Dramatic moves in the money market were investors discounting the acceleration of the tightening cycle between major economies. Japan stands apart because the central bank is clinging to the view that the increase in price pressure will not last. Other central bankers may talk of relying on data, but some data is more important than others. Price data and inflation expectation measures are more important than actual sector reports. Even after news of an unexpected contraction in May production, for the first time since January, rose slightly higher for a 75 bp increase the following month.
The dollar corrected in the first half of June after pulling back in the second half of May. The retracement was deeper than we expected, and the dollar made new highs against the sterling and yen. However, against other major currencies, there were last month’s highs. Our reading of price action and technical conditions warns that the dollar’s recovery is over. It is in the grip of a stroke. This coincides well with a narrative that suggests the market has peaked based on the current reported set of peaks in fed funds next year around 4.5%. It was hovering around 3% at the end of May. Remember that the Fed’s mean point suggests a peak funds rate of around 4%. It has been such a rapid adjustment (~150 bp in a few weeks) that there is now some consolidation potential.
Another notable development was last week’s emergency meeting of the ECB which proceeded with the process of formulating a new instrument to counteract fragmentation within eurozone bond markets. The ECB argues that fragmentation interferes with achieving its price stability objective. However, we have argued that 1) such a device already exists, and 2) a significant constraint still seems to be wired (conditionally). The earlier instrument was under outright market transactions aimed at the shorter end of the coupon curve (1–3 years), and purchases to be sterilized in order to minimize the impact on the balance sheet. However, the innovation now is that the ECB is suggesting that the country rather than the country determine when to trigger it. There seems to be a greater sense (drunken?) that officials can identify what President Lagarde referred to as an “irrational” move.
, The dollar index saw half of this month’s rally after the Fed’s 75 bp, “buy rumours, sell facts”. New bids were found around 103.50 after setting new highs slightly below 105.80. The MACD is in the middle of its range, but the slower Stochastic is overextended and headed for a lower early next week. The upper Bollinger® band was breached on the basis of closing at the beginning of the previous week, but the pullback was brought back to the band. The upper band starts the week near 105.50. The Dollar Index is set to make new highs, but we will be looking for a reversal pattern or any other indication that the bulls are exhausting. That said, the next important technical area isn’t until 1.08-1.09.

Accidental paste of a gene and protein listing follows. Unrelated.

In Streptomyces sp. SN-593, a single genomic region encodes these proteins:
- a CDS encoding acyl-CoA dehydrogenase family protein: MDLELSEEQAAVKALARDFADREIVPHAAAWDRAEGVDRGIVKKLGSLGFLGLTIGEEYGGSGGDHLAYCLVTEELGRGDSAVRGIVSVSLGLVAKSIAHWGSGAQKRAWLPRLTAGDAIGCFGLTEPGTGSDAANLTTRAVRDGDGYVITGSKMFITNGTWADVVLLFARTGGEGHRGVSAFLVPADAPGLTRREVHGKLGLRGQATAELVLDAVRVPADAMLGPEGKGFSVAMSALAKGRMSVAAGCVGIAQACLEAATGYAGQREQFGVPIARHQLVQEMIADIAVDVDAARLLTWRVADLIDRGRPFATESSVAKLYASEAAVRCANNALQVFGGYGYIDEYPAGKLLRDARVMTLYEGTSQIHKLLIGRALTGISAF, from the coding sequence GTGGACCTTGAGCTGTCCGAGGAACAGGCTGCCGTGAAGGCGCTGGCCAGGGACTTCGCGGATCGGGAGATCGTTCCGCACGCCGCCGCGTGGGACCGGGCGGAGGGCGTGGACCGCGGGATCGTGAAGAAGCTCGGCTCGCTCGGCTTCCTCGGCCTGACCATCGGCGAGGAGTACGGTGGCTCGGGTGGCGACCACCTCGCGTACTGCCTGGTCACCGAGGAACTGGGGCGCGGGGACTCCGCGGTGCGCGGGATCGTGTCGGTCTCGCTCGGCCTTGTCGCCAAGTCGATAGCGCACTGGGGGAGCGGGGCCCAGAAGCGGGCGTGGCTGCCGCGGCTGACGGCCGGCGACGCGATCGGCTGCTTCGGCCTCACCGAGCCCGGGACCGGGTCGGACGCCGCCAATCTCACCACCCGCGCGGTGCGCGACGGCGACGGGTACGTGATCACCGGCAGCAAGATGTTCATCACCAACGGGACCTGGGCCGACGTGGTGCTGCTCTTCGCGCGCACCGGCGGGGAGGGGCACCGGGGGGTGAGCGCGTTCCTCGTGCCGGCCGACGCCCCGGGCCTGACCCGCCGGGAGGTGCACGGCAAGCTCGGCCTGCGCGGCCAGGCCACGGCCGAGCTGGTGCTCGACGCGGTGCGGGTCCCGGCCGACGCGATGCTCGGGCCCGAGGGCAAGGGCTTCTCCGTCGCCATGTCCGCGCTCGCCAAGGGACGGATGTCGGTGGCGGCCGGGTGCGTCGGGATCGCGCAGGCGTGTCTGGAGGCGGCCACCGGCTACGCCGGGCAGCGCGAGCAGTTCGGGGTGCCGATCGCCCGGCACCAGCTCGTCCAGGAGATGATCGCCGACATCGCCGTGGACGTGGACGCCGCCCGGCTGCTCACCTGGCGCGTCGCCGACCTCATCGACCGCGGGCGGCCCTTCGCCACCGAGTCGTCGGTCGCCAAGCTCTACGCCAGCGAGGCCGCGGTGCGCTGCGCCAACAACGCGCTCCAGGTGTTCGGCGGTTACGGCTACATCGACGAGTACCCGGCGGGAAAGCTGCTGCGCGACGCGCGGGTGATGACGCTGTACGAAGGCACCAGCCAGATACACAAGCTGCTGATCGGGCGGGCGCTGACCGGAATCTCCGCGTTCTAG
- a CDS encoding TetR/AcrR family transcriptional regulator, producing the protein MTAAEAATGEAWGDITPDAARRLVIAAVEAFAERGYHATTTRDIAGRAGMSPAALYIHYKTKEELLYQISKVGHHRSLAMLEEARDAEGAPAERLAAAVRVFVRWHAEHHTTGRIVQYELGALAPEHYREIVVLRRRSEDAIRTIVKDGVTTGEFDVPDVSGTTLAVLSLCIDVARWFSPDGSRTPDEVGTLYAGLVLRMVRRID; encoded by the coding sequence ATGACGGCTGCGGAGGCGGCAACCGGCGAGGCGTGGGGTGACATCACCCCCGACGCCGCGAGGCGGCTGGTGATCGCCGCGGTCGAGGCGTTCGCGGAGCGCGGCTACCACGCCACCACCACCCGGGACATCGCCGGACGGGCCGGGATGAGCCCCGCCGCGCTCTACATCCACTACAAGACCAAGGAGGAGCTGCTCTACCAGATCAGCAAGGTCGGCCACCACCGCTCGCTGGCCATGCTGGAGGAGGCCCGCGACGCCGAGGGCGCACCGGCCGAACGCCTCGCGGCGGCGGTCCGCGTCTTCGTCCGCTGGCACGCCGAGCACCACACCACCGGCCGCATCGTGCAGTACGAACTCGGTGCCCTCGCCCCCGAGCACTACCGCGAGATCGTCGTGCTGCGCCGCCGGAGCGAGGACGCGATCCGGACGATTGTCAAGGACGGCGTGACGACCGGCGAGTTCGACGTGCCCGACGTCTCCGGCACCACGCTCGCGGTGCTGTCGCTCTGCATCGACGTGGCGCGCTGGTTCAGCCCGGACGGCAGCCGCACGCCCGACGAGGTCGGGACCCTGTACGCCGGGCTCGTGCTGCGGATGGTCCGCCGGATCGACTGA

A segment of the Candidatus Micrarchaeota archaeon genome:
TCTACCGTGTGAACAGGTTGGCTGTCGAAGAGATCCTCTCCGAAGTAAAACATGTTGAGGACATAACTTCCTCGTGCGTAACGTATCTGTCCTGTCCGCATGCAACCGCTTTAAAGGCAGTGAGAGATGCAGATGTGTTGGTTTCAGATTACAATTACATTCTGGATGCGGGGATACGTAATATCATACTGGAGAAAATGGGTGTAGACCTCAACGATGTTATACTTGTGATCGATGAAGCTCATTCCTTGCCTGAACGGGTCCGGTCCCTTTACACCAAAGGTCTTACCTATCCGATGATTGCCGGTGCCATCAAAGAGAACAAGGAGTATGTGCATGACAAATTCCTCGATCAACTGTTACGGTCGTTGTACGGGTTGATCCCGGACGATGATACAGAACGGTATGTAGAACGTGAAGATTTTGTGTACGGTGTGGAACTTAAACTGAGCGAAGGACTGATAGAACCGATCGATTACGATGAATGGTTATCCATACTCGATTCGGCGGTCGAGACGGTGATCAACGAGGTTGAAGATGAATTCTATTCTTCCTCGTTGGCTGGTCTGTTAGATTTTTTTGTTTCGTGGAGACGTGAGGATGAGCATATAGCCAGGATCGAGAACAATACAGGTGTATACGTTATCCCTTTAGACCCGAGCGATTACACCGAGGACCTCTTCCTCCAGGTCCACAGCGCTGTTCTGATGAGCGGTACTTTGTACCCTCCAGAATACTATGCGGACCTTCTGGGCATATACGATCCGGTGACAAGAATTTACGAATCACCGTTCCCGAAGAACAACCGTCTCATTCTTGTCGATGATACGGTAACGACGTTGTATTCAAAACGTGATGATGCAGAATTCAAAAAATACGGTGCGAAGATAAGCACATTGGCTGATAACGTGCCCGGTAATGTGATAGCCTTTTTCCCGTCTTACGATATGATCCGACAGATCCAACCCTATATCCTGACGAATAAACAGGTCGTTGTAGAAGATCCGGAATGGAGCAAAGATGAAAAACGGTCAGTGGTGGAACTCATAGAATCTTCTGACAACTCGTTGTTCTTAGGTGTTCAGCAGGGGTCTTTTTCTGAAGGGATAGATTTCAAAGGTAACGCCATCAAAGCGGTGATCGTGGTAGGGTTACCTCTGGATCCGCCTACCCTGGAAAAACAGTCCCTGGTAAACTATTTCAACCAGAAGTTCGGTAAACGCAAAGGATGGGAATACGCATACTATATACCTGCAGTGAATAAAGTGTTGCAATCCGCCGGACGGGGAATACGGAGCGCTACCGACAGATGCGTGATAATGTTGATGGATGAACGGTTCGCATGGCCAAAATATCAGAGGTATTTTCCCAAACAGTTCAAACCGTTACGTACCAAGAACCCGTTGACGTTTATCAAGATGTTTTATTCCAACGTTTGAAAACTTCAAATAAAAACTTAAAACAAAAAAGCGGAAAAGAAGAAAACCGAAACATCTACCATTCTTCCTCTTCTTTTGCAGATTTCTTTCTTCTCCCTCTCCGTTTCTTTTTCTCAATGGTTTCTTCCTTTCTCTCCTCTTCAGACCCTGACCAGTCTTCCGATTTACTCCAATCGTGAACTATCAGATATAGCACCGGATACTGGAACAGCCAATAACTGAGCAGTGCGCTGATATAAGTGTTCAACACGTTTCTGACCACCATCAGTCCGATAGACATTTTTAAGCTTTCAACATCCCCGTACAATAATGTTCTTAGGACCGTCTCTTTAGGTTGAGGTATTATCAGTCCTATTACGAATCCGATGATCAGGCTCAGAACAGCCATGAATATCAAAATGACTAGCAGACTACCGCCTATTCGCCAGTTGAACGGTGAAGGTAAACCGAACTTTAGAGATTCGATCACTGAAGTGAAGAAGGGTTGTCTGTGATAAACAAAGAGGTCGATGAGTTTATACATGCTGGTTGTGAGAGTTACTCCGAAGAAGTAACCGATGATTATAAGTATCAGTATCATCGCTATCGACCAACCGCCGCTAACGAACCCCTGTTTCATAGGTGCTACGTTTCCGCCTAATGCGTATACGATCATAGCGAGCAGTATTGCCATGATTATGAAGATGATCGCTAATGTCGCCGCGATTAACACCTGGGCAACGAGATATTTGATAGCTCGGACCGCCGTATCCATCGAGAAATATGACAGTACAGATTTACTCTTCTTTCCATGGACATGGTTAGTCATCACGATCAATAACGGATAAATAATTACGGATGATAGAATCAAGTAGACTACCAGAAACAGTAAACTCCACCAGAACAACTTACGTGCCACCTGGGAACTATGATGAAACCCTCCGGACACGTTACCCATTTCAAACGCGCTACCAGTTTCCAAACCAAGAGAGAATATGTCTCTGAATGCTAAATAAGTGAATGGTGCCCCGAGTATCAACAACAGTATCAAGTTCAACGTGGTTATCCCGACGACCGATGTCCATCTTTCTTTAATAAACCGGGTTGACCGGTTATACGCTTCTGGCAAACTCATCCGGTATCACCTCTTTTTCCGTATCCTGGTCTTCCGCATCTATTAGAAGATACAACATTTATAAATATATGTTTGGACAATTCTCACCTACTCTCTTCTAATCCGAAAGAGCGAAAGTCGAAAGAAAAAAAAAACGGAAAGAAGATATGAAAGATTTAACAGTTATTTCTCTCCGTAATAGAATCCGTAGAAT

, On 9 June, partly in response to the ECB meeting, the euro posted a bearish outing of the day, trading on both sides of the previous session’s range and closing below its lows. The single currency was trading flat around $1.0775. Selling increased to around $1.0360, with lower recorded selling shortly after the FOMC announcement. Recall that last month a five-year low was near $1.0350. The ECB signaled its commitment to resist significant divergence in the EMU bond market. A combination of this and the US 2-year premium on Germany slipped below 200 bp for the first time in nearly four months, helping a minor squeeze propelled the euro, which briefly climbed to $1.06. While the core-periphery spread narrowed ahead of the weekend, the euro lost its mojo and rebounded back to around $1.0440. The MACD is trending down, and the Slow Stochastic is over-extended. While it looks like it could go higher next week, remember that it remained in the oversold zone from early April to mid-May.
, The Japanese authorities were successful in stabilizing dollar-yen exchange rates despite huge differences in monetary policy. Within about 24 hours of the FOMC meeting, the dollar declined from a new 22-year high near JPY135.60 to JPY131.50, a nine-day low. The work was undone by the BoJ, which gave no indication at its meeting that it would change its monetary stance, even though the main inflation measure had met its target. Recognizing that a dramatic fall in the yen was destabilizing, Governor Kuroda did nothing to shake the impression that he favored the direction. The BOJ statement said it will be watching the forex market and capital markets closely. Does it really tell us something we didn’t know? Policy easing through the balance sheet and capping yields at 0.25% is disrupting the functioning of the markets, and the futures/cash link broke last week. The chances of interference on this side of the BOJ meeting seem even remote, not that we thought they were particularly in the first place. Slow Stochastic has turned down, while MACD is turning up from a shallow dip. Still, the dollar is poised for a possible strong gain next week. There will be more talk of moving towards JPY140.